At Halloween, one such as myself cannot help but feel moved by the the evil specter of The Shape, AKA Michael Myers. Everyone has their favorite films in the legendary HALLOWEEN series and mine is, without a doubt, the infamous fourth entry, released in 1988, as an answer to all the angry, disenfranchised fanboys and girls who had no idea what the fuck to do with HALLOWEEN III: SEASON OF THE WITCH. Part 3 is actually my second-favorite, to be brutally frank, because of it’s daring idea to do something new and different with the Halloween movie concept—plus it’s just a batshit CRAZY horror/science fiction movie—but who could forget the pitch-black “return to form” that was HALLOWEEN: THE FACE OF MICHAEL MYERS? An astonishing creative triumph from John Carpenter and Company, the film single-handedly re-invented the idea of the slasher formula, shadowed in real life death and controversy at a time when Stalker/Final Girl films were virtually lost to the public. The film ultimately managed to come forward with the most malevolent incarnation of “the boogeyman” ever put on celluloid. When I first paid real money to see this in a theater at the end of the 1980s, I wept openly, for there were no more worlds to conquer. It was one of the best horror films ever made, correcting many mistakes thus far in the series of sequels and offering a slick, violent, and even intellectual take on “what makes us afraid,” suggesting that the essence of evil lives in one and all. Better yet, the actual presence of Michael Myers himself became truly mythical and terrifying—an authentic Halloween monster, born from the fire of his final stand in HALLOWEEN II and re-born as something more than a single-minded psycho killer. In fact, he becomes something more than human, invading our most private spaces, both real and unreal.
The behind-the-scenes story of the film’s production and release is dark and legendary among genre fans. For the sake of history (and the millennials), I’ll recap some of it.
So it was 1983 and the producers of the series were licking their wounds from the critical and box office disappointment of HALLOWEEN III. Though the film had actually made a profit the previous year, the fans were unhappy, and it was unlikely that Carpenter’s annual “serial-movie HALLOWEEN” idea, in which a new story would be explored every year, would be embraced for a fourth film. Moustapha Akkad, the lock-stock-and-barrel commander of the series, dictated that the next film would feature the return of its most beloved character, the original indestructible serial slasher. In addition, Akkad would be financing and even distributing the film himself, bypassing the elaborate deals that had scattered the profits of the ongoing series to the four winds. Both Universal Pictures and mega-producer Dino DeLaurentiis had a big stake on HALLOWEENs II and III and they all had to be bought off, as the rights reverted back to Camp Akkad. These deals were afforded unprecedented scrutiny and public revelation when a senior Universal executive hanged himself in his own office, leaving a note behind explaining “Michael Myers hates us all.” A blizzard of lawsuits followed, touching off a blaze that nearly destroyed the series. It wasn’t until 1985 that it was (mostly) resolved. Universal would ultimately retain distribution rights to the fourth HALLOWEEN film, with future installments to be distributed by Akkad’s Trancas films. Dino De Laurentiis would remain in the credits, in name only.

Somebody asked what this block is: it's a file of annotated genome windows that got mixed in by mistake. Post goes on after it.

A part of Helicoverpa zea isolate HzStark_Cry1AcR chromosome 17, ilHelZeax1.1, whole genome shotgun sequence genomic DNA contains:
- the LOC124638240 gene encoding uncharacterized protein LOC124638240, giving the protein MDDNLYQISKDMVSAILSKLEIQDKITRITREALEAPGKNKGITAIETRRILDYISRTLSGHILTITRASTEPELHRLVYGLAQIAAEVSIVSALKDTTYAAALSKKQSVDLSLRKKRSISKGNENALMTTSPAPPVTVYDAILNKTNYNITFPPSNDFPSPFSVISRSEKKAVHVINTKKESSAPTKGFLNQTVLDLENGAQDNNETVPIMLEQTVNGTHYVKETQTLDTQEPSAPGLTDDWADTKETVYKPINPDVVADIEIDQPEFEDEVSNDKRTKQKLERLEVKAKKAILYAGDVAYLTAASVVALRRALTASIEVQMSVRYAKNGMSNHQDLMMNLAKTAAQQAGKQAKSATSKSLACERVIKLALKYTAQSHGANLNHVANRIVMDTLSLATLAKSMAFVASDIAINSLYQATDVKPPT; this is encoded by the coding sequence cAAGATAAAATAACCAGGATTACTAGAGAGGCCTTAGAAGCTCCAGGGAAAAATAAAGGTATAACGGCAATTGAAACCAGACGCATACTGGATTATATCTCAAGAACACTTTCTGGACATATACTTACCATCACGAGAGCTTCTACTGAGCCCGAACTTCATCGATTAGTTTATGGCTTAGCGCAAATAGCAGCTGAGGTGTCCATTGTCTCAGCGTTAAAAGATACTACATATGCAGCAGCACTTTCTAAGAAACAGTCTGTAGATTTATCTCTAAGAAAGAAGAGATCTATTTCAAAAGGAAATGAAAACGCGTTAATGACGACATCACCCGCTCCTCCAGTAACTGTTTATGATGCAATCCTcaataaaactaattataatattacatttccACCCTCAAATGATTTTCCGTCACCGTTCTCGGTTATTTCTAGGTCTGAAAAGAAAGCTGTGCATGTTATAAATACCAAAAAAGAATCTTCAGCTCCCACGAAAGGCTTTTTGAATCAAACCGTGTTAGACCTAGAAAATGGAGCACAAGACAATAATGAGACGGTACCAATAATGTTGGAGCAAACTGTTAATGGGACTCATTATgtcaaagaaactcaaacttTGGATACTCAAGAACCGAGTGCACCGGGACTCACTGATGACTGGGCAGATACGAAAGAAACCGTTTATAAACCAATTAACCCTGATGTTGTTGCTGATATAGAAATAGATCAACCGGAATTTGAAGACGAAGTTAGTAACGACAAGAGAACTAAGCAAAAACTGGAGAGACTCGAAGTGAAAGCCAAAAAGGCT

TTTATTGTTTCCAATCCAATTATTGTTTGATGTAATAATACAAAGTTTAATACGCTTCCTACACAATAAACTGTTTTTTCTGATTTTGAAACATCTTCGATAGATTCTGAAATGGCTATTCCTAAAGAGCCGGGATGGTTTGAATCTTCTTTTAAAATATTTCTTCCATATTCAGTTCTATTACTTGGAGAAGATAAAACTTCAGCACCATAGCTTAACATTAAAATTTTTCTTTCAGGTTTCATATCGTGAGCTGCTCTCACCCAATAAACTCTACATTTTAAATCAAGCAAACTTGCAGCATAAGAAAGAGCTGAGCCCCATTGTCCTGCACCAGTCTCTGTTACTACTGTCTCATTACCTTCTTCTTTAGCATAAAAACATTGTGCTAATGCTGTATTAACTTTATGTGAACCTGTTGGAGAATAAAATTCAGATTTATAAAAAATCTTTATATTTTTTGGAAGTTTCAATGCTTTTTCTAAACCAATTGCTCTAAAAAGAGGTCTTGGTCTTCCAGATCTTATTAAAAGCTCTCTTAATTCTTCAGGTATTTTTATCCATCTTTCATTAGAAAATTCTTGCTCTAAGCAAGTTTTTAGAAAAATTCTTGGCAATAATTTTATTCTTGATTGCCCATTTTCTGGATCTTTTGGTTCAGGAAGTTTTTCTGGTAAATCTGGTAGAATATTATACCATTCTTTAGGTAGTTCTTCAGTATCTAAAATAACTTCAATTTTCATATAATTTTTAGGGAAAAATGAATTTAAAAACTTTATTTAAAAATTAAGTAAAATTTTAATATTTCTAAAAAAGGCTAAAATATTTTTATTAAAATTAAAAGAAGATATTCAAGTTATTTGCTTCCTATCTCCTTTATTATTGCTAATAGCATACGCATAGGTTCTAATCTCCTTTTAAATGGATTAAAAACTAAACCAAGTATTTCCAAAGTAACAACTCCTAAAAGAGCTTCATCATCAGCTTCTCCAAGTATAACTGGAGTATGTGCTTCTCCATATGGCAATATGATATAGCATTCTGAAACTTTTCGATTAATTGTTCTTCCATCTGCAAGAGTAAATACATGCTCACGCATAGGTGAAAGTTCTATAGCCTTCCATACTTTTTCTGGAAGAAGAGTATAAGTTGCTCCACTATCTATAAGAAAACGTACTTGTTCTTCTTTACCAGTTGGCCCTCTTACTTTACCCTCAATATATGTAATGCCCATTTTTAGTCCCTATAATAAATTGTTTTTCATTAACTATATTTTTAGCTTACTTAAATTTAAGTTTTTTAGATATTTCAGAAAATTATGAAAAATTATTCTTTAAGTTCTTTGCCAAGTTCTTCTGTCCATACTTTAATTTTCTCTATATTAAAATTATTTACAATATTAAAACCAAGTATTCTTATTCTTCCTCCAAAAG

Though Carpenter himself had sworn “never again” with this gang of filmmaking cutthroats, he was lured back by the siren song of cold hard cash, and the promise of trying something darker and more complex with the character of Michael Myers. Tommy Lee Wallace, an early series contributor, who had defected from the team during the production of HALLOWEEN II—and had only agreed to direct III because of its highly-original approach—returned to the director’s chair, on condition that it not be a “knife movie.” Akkad strenuously objected to this condition. But when both Carpenter and Wallace threatened to defect along with series producer Debra Hill—a compromise was agreed upon. Thus was invented the infamous “one knife per sequel” rule, which mandated that any future film featuring the Michael Myers character must contain at least one kill sequence featuring a bladed instrument of some kind.